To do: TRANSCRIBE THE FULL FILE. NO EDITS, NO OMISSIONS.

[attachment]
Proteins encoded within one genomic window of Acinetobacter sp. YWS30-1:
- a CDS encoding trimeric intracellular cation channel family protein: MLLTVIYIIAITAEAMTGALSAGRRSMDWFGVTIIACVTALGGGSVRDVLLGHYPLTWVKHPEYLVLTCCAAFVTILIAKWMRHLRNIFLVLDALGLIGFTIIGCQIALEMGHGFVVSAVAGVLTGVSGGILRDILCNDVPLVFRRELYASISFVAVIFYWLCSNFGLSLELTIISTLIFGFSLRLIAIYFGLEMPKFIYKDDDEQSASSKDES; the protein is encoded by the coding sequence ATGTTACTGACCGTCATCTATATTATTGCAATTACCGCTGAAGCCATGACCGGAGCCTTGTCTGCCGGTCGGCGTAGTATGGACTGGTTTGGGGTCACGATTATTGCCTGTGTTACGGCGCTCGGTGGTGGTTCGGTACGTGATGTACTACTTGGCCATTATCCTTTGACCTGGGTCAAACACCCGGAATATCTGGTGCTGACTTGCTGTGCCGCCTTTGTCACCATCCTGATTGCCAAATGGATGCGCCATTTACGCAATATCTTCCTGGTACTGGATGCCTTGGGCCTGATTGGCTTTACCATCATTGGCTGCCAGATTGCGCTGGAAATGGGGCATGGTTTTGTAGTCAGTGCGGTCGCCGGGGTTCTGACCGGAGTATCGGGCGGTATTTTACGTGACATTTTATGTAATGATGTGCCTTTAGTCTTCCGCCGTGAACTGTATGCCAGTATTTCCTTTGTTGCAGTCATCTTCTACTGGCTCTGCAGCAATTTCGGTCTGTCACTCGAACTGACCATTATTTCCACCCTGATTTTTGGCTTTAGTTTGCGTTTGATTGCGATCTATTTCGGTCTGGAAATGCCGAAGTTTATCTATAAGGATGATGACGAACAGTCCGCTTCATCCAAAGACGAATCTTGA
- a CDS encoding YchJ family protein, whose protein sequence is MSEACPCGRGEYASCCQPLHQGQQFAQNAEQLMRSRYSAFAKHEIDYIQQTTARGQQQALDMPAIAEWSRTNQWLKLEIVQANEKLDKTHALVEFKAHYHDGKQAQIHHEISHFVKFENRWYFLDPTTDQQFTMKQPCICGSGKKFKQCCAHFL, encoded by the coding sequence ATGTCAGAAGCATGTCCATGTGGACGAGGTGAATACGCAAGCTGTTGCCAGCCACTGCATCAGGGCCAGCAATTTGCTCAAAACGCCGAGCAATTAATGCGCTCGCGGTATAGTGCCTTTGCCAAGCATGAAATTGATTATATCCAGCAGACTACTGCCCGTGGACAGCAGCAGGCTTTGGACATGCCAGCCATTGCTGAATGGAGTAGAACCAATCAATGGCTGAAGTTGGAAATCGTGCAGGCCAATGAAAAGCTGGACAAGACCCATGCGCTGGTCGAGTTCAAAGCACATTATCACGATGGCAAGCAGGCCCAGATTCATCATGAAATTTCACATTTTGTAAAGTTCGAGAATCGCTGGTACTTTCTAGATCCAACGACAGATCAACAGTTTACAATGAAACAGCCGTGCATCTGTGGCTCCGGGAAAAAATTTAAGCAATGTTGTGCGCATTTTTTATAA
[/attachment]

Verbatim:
Proteins encoded within one genomic window of Acinetobacter sp. YWS30-1:
- a CDS encoding trimeric intracellular cation channel family protein: MLLTVIYIIAITAEAMTGALSAGRRSMDWFGVTIIACVTALGGGSVRDVLLGHYPLTWVKHPEYLVLTCCAAFVTILIAKWMRHLRNIFLVLDALGLIGFTIIGCQIALEMGHGFVVSAVAGVLTGVSGGILRDILCNDVPLVFRRELYASISFVAVIFYWLCSNFGLSLELTIISTLIFGFSLRLIAIYFGLEMPKFIYKDDDEQSASSKDES; the protein is encoded by the coding sequence ATGTTACTGACCGTCATCTATATTATTGCAATTACCGCTGAAGCCATGACCGGAGCCTTGTCTGCCGGTCGGCGTAGTATGGACTGGTTTGGGGTCACGATTATTGCCTGTGTTACGGCGCTCGGTGGTGGTTCGGTACGTGATGTACTACTTGGCCATTATCCTTTGACCTGGGTCAAACACCCGGAATATCTGGTGCTGACTTGCTGTGCCGCCTTTGTCACCATCCTGATTGCCAAATGGATGCGCCATTTACGCAATATCTTCCTGGTACTGGATGCCTTGGGCCTGATTGGCTTTACCATCATTGGCTGCCAGATTGCGCTGGAAATGGGGCATGGTTTTGTAGTCAGTGCGGTCGCCGGGGTTCTGACCGGAGTATCGGGCGGTATTTTACGTGACATTTTATGTAATGATGTGCCTTTAGTCTTCCGCCGTGAACTGTATGCCAGTATTTCCTTTGTTGCAGTCATCTTCTACTGGCTCTGCAGCAATTTCGGTCTGTCACTCGAACTGACCATTATTTCCACCCTGATTTTTGGCTTTAGTTTGCGTTTGATTGCGATCTATTTCGGTCTGGAAATGCCGAAGTTTATCTATAAGGATGATGACGAACAGTCCGCTTCATCCAAAGACGAATCTTGA
- a CDS encoding YchJ family protein, whose protein sequence is MSEACPCGRGEYASCCQPLHQGQQFAQNAEQLMRSRYSAFAKHEIDYIQQTTARGQQQALDMPAIAEWSRTNQWLKLEIVQANEKLDKTHALVEFKAHYHDGKQAQIHHEISHFVKFENRWYFLDPTTDQQFTMKQPCICGSGKKFKQCCAHFL, encoded by the coding sequence ATGTCAGAAGCATGTCCATGTGGACGAGGTGAATACGCAAGCTGTTGCCAGCCACTGCATCAGGGCCAGCAATTTGCTCAAAACGCCGAGCAATTAATGCGCTCGCGGTATAGTGCCTTTGCCAAGCATGAAATTGATTATATCCAGCAGACTACTGCCCGTGGACAGCAGCAGGCTTTGGACATGCCAGCCATTGCTGAATGGAGTAGAACCAATCAATGGCTGAAGTTGGAAATCGTGCAGGCCAATGAAAAGCTGGACAAGACCCATGCGCTGGTCGAGTTCAAAGCACATTATCACGATGGCAAGCAGGCCCAGATTCATCATGAAATTTCACATTTTGTAAAGTTCGAGAATCGCTGGTACTTTCTAGATCCAACGACAGATCAACAGTTTACAATGAAACAGCCGTGCATCTGTGGCTCCGGGAAAAAATTTAAGCAATGTTGTGCGCATTTTTTATAA